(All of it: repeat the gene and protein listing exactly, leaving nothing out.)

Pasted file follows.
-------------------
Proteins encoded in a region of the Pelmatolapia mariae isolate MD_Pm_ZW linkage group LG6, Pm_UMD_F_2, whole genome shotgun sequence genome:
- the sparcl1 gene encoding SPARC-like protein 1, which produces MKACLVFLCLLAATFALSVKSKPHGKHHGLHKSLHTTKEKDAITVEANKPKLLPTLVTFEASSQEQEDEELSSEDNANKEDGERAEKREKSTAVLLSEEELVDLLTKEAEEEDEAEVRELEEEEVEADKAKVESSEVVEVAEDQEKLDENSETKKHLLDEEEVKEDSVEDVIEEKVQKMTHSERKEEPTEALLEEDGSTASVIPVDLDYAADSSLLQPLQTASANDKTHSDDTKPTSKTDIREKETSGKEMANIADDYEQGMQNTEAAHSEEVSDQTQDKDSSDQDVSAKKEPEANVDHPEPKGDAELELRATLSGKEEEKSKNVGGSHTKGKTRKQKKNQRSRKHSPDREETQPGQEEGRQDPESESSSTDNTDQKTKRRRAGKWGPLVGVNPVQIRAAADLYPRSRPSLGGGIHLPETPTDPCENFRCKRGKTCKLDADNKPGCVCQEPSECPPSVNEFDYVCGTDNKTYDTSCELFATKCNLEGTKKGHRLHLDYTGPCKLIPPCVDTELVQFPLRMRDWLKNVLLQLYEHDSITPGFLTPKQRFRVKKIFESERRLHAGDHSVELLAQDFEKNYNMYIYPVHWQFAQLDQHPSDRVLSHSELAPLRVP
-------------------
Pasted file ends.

Proteins encoded in a region of the Pelmatolapia mariae isolate MD_Pm_ZW linkage group LG6, Pm_UMD_F_2, whole genome shotgun sequence genome:
- the sparcl1 gene encoding SPARC-like protein 1, which produces MKACLVFLCLLAATFALSVKSKPHGKHHGLHKSLHTTKEKDAITVEANKPKLLPTLVTFEASSQEQEDEELSSEDNANKEDGERAEKREKSTAVLLSEEELVDLLTKEAEEEDEAEVRELEEEEVEADKAKVESSEVVEVAEDQEKLDENSETKKHLLDEEEVKEDSVEDVIEEKVQKMTHSERKEEPTEALLEEDGSTASVIPVDLDYAADSSLLQPLQTASANDKTHSDDTKPTSKTDIREKETSGKEMANIADDYEQGMQNTEAAHSEEVSDQTQDKDSSDQDVSAKKEPEANVDHPEPKGDAELELRATLSGKEEEKSKNVGGSHTKGKTRKQKKNQRSRKHSPDREETQPGQEEGRQDPESESSSTDNTDQKTKRRRAGKWGPLVGVNPVQIRAAADLYPRSRPSLGGGIHLPETPTDPCENFRCKRGKTCKLDADNKPGCVCQEPSECPPSVNEFDYVCGTDNKTYDTSCELFATKCNLEGTKKGHRLHLDYTGPCKLIPPCVDTELVQFPLRMRDWLKNVLLQLYEHDSITPGFLTPKQRFRVKKIFESERRLHAGDHSVELLAQDFEKNYNMYIYPVHWQFAQLDQHPSDRVLSHSELAPLRVP